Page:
Government needs to do more for farm labor issues says ag groups
Specialty crop growers are searching for ways to stay in business as rising labor costs threaten their viability.
“These problems have been caused by government and only government can help fix them.”
Michigan Asparagus Marketing Advisory Board executive director Jamie Clover Adams tells Brownfield the true cost to farmers employing H-2A guest workers is about $28 per hour in the state when also accounting for housing and transportation.
“These workers work hard, and they earn what they make,” she says. “What can we do to keep growers in business until we can get to some kind of mechanization?”
She suggests more USDA resources and potential tax credits for farmworker housing as possible solutions.
“We could have a farm bill program that provides some kind of assistance to growers defraying their costs of labor,” she says. “We could do a formal program that deals with the seasonal and perishable issue and imports, or USDA could buy more U.S. products for their feeding programs.”
Great Lakes Ag Labor Services General Manager Sarah Black tells Brownfield the H-2A program itself also needs work.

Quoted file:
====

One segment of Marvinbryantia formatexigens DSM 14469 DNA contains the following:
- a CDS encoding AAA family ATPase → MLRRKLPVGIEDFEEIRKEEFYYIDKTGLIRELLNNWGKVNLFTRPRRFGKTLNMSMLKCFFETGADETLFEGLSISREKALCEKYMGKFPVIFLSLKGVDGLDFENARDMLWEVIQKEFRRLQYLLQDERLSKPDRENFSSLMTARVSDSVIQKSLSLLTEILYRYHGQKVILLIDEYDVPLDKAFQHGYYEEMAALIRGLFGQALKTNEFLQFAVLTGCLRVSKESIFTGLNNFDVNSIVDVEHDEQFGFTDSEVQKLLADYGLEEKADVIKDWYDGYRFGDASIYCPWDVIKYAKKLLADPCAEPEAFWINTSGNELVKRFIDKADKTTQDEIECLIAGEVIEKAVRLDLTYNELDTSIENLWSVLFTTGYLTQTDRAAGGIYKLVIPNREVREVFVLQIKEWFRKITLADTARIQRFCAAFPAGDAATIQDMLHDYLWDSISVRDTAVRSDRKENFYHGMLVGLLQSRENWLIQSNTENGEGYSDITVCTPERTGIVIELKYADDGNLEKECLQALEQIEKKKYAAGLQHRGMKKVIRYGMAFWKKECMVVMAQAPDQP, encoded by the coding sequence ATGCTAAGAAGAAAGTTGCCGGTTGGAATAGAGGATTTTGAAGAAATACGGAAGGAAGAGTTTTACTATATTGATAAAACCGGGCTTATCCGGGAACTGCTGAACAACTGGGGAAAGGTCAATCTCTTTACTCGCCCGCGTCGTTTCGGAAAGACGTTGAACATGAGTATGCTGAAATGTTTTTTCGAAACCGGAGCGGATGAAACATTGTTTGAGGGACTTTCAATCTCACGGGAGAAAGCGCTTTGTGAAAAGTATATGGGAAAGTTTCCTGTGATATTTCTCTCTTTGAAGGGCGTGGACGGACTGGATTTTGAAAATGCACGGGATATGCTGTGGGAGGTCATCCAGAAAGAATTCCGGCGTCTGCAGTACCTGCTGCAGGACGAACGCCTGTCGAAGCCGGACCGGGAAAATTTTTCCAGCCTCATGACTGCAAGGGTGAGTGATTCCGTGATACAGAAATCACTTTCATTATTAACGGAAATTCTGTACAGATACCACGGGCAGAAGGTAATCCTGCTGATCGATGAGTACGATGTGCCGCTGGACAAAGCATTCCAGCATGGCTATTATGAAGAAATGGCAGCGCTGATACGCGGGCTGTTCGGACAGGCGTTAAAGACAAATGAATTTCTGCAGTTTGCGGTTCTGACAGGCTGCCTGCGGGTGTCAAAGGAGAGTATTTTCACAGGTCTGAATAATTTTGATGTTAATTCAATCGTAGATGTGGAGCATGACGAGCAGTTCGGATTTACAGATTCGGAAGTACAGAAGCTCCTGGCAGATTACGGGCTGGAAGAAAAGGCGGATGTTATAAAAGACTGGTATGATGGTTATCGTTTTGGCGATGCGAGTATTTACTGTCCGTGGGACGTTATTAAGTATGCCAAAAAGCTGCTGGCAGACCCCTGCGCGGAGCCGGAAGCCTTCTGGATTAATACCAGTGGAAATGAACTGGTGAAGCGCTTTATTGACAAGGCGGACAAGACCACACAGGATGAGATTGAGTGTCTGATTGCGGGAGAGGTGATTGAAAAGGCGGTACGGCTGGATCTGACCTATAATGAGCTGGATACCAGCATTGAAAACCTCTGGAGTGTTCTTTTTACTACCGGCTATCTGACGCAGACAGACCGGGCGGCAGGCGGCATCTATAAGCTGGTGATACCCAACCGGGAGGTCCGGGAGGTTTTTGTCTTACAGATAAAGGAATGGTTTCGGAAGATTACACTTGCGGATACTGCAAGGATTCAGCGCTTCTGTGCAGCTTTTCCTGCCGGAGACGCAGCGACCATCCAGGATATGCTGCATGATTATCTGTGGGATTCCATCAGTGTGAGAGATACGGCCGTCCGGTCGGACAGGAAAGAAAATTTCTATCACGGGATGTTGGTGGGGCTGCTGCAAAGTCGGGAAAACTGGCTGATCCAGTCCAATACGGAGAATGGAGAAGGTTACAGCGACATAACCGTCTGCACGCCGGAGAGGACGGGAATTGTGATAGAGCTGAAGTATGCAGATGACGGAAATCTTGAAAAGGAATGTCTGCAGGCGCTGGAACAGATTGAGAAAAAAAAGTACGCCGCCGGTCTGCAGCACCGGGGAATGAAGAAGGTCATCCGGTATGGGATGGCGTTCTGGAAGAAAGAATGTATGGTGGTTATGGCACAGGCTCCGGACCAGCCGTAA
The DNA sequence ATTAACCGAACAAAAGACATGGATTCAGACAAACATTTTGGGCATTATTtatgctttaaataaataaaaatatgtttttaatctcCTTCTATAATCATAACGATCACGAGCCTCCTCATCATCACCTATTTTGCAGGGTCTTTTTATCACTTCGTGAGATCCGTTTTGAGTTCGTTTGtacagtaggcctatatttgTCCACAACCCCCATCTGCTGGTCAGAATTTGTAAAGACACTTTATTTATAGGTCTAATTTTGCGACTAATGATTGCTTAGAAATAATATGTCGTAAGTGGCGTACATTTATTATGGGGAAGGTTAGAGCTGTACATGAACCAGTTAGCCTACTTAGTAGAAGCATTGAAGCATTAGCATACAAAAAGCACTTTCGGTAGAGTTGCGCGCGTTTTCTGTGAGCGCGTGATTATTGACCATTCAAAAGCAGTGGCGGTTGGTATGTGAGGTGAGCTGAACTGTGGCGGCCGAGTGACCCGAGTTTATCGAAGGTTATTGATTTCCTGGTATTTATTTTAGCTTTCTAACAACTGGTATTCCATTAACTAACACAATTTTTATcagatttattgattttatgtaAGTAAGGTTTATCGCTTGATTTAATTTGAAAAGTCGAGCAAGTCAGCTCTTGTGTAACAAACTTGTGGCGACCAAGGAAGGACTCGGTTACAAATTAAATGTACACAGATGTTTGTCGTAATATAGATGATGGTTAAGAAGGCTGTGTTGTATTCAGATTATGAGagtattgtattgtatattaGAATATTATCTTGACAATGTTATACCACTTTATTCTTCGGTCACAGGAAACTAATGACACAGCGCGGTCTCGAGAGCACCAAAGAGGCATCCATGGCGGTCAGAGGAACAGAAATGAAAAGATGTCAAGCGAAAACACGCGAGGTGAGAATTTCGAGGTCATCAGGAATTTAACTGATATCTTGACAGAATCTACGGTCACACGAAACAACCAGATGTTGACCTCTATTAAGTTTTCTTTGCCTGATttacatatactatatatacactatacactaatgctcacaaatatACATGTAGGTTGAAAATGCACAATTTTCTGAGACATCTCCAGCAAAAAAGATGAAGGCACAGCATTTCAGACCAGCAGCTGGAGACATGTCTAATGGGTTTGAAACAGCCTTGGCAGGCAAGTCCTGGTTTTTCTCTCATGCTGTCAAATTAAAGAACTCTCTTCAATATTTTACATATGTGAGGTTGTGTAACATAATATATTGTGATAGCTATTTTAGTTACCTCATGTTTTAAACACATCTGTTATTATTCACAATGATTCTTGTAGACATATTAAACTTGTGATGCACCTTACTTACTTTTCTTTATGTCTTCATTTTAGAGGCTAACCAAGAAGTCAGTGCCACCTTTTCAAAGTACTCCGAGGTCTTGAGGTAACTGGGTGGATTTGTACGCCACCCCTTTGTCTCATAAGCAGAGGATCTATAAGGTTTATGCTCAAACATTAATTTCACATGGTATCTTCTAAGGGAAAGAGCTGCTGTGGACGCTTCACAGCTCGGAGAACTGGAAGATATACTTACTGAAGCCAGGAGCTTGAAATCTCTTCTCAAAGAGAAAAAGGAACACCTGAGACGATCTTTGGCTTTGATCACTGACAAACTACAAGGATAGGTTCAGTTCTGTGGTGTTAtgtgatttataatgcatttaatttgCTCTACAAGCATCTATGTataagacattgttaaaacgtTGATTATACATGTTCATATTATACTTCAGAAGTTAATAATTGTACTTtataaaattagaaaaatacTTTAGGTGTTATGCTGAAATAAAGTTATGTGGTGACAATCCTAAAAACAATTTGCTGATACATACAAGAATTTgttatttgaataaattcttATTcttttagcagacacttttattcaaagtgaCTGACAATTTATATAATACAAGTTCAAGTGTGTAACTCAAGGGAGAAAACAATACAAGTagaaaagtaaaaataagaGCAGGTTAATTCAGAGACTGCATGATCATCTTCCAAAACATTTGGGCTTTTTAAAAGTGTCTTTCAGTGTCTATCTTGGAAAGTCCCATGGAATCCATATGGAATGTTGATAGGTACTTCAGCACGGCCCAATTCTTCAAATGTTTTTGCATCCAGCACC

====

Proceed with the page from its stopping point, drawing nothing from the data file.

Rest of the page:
Wage rates have increased more than 30 percent in the past five years for Michigan farms and Black says a freeze is needed until a better way to calculate compensation is determined.
“Or they need to cap the annual increases,” she says. “You can’t have a 13% increase one year and then 8% the next year and the wages everywhere else are going up four to six. It just doesn’t make any sense. And growers, they have no predictability.”
She says there are also processing improvements that could be made during the application process.
Brownfield interviewed both during the recent Michigan State University Farm Labor Conference.
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Author: Nicole Heslip